Every room or space in a dwelling unit that is used for living, sleeping, eating or cooking must be provided with at least two separate receptacle outlets. Such outlets must be as remote from each other as practicable. The quantity of receptacles required by this section is less than that required by NFPA 70 for new construction, but is considered a reasonable compromise for existing structures.
This provision is intended to minimize or eliminate the use of extension cords. The amount of electrical current that any extension cord can safely conduct is limited by the size of its conductors. This principle is not understood by much of the general population. As a result, extension cords are commonly overloaded by the connection of either too many appliances or any loads in excess of the cord's capacity. Overloading extension cords causes an increase in the conductor's temperature. This increase can exceed the temperature rating of the conductor's insulation, causing it to melt, decompose or burn. The burning insulation can easily start a fire, and the resultant loss of conductor insulation can cause a short circuit or ground fault that can also act as a source of ignition. The buildup of heat in an extension cord is often made worse by excessive cord length and by the insulating effect of rugs that often cover these cords. Extension cords are much more susceptible to physical damage than permanent wiring methods. Damage to cords increases the likelihood of shorts, ground faults and poor connections, all of which can cause a fire. In addition to the fire hazard, extension cords pose a tripping hazard to the occupants and, when damaged, pose an electric shock hazard.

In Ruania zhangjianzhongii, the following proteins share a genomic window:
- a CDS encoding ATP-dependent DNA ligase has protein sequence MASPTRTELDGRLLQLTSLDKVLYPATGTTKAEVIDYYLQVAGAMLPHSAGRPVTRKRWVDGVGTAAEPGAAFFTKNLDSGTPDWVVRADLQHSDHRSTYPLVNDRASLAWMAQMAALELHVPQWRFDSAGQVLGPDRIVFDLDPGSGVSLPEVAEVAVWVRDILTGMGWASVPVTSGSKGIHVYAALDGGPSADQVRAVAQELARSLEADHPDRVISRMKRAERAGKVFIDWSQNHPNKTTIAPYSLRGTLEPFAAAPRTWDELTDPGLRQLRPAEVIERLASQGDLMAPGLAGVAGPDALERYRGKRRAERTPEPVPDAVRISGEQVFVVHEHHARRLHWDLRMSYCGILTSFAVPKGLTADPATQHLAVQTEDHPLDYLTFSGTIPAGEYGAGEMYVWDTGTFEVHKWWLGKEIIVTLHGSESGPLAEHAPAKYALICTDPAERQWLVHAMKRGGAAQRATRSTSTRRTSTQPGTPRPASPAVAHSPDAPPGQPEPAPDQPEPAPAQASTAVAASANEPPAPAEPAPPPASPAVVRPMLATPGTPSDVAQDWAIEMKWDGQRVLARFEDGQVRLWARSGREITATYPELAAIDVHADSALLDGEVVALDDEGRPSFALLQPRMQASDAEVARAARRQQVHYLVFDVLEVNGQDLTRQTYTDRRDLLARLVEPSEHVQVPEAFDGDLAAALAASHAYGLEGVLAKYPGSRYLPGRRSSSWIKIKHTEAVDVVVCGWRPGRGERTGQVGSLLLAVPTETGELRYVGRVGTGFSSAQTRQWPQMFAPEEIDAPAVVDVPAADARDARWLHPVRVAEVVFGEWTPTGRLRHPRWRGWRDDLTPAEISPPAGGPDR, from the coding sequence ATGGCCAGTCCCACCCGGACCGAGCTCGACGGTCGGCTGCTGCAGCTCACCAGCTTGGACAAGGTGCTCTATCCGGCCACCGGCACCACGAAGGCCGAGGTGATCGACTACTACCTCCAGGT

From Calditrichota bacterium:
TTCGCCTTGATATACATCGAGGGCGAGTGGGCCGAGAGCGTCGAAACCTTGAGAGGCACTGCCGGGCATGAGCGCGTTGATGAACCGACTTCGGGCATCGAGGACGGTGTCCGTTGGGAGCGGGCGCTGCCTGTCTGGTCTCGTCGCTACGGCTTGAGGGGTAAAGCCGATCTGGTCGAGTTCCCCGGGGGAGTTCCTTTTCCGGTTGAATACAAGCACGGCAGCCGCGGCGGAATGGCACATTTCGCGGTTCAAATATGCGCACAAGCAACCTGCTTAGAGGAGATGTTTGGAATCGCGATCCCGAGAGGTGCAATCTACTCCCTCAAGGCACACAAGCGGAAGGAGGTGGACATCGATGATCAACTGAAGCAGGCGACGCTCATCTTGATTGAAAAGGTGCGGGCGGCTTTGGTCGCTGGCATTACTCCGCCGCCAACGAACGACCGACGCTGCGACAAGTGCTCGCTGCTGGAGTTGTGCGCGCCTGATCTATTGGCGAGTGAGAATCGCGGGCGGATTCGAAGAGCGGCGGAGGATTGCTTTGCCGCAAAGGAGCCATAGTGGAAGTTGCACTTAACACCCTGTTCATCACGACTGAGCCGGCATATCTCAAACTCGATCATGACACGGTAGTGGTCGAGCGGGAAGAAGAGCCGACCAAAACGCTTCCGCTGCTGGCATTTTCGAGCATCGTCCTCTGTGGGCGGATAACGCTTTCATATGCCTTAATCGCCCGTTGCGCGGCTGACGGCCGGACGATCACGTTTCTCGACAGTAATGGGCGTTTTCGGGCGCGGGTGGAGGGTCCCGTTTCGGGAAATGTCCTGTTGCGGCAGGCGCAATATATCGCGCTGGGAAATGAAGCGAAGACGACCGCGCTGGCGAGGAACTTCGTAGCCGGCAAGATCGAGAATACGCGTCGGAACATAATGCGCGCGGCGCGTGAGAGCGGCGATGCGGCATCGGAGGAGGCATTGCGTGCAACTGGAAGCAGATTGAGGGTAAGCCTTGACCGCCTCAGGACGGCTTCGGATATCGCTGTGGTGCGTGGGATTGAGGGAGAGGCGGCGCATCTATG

Every laundry room is required to have at least one grounded-type receptacle outlet. The appliances used in a laundry room are of the type that require a grounding conductor for safe operation. The grounding of appliances is a means of reducing the risk of electrical shock, which can occur when an occupant comes in contact with a defective appliance. This section appears to allow a GFCI-protected receptacle outlet in lieu of a grounded-type receptacle; however, this is only allowed for very limited circumstances by NFPA 70. As a general rule, GFIC protection is not a substitute for grounding-type receptacles.